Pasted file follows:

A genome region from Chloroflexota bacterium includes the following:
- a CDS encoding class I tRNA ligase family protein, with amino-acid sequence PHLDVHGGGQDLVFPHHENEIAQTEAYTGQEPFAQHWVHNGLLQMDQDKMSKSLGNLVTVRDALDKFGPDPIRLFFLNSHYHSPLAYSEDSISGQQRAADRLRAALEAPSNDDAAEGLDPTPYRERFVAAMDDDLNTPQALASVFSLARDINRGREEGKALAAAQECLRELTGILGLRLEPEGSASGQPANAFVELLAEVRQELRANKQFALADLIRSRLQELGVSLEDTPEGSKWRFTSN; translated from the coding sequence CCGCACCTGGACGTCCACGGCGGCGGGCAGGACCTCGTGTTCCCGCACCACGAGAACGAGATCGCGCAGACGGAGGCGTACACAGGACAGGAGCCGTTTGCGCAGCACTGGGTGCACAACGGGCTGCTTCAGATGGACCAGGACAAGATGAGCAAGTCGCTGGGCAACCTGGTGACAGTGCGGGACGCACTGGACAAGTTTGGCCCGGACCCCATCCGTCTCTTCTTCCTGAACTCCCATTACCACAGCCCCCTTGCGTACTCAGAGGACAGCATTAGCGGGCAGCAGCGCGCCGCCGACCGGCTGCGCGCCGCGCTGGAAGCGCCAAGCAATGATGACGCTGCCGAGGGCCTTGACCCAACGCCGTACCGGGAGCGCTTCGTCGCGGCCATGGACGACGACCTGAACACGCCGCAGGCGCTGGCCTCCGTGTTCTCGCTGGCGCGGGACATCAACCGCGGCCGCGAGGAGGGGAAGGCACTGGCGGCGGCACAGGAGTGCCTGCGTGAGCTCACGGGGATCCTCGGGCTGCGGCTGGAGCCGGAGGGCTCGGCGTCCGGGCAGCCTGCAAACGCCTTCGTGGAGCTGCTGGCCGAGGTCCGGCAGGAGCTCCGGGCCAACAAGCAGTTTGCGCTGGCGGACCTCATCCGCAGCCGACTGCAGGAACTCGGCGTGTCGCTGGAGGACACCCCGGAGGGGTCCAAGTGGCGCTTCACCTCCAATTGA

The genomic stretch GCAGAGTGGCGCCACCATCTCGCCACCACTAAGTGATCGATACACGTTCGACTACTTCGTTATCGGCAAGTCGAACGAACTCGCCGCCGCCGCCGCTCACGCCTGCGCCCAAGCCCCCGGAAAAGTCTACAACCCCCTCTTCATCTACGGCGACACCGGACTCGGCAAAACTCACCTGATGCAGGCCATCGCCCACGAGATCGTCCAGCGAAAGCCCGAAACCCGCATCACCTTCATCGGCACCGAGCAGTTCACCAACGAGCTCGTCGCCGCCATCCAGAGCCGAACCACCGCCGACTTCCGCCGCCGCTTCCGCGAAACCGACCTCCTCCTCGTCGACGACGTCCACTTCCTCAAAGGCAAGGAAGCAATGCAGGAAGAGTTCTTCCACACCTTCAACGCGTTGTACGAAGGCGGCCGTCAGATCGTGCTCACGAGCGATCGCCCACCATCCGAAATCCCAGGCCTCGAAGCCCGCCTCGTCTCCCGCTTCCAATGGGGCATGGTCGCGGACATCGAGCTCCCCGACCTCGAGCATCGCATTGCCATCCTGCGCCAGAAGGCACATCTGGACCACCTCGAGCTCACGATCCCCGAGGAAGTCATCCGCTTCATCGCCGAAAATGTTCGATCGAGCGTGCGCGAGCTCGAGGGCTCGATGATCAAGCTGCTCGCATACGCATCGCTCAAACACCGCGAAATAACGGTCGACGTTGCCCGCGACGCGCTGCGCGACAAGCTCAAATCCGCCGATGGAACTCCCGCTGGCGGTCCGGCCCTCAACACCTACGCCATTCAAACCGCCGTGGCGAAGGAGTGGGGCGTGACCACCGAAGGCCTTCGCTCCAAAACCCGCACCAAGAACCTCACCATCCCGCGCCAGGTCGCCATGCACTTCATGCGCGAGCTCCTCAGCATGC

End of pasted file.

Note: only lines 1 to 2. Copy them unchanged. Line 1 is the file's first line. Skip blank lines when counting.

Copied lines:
A genome region from Chloroflexota bacterium includes the following:
- a CDS encoding class I tRNA ligase family protein, with amino-acid sequence PHLDVHGGGQDLVFPHHENEIAQTEAYTGQEPFAQHWVHNGLLQMDQDKMSKSLGNLVTVRDALDKFGPDPIRLFFLNSHYHSPLAYSEDSISGQQRAADRLRAALEAPSNDDAAEGLDPTPYRERFVAAMDDDLNTPQALASVFSLARDINRGREEGKALAAAQECLRELTGILGLRLEPEGSASGQPANAFVELLAEVRQELRANKQFALADLIRSRLQELGVSLEDTPEGSKWRFTSN; translated from the coding sequence CCGCACCTGGACGTCCACGGCGGCGGGCAGGACCTCGTGTTCCCGCACCACGAGAACGAGATCGCGCAGACGGAGGCGTACACAGGACAGGAGCCGTTTGCGCAGCACTGGGTGCACAACGGGCTGCTTCAGATGGACCAGGACAAGATGAGCAAGTCGCTGGGCAACCTGGTGACAGTGCGGGACGCACTGGACAAGTTTGGCCCGGACCCCATCCGTCTCTTCTTCCTGAACTCCCATTACCACAGCCCCCTTGCGTACTCAGAGGACAGCATTAGCGGGCAGCAGCGCGCCGCCGACCGGCTGCGCGCCGCGCTGGAAGCGCCAAGCAATGATGACGCTGCCGAGGGCCTTGACCCAACGCCGTACCGGGAGCGCTTCGTCGCGGCCATGGACGACGACCTGAACACGCCGCAGGCGCTGGCCTCCGTGTTCTCGCTGGCGCGGGACATCAACCGCGGCCGCGAGGAGGGGAAGGCACTGGCGGCGGCACAGGAGTGCCTGCGTGAGCTCACGGGGATCCTCGGGCTGCGGCTGGAGCCGGAGGGCTCGGCGTCCGGGCAGCCTGCAAACGCCTTCGTGGAGCTGCTGGCCGAGGTCCGGCAGGAGCTCCGGGCCAACAAGCAGTTTGCGCTGGCGGACCTCATCCGCAGCCGACTGCAGGAACTCGGCGTGTCGCTGGAGGACACCCCGGAGGGGTCCAAGTGGCGCTTCACCTCCAATTGA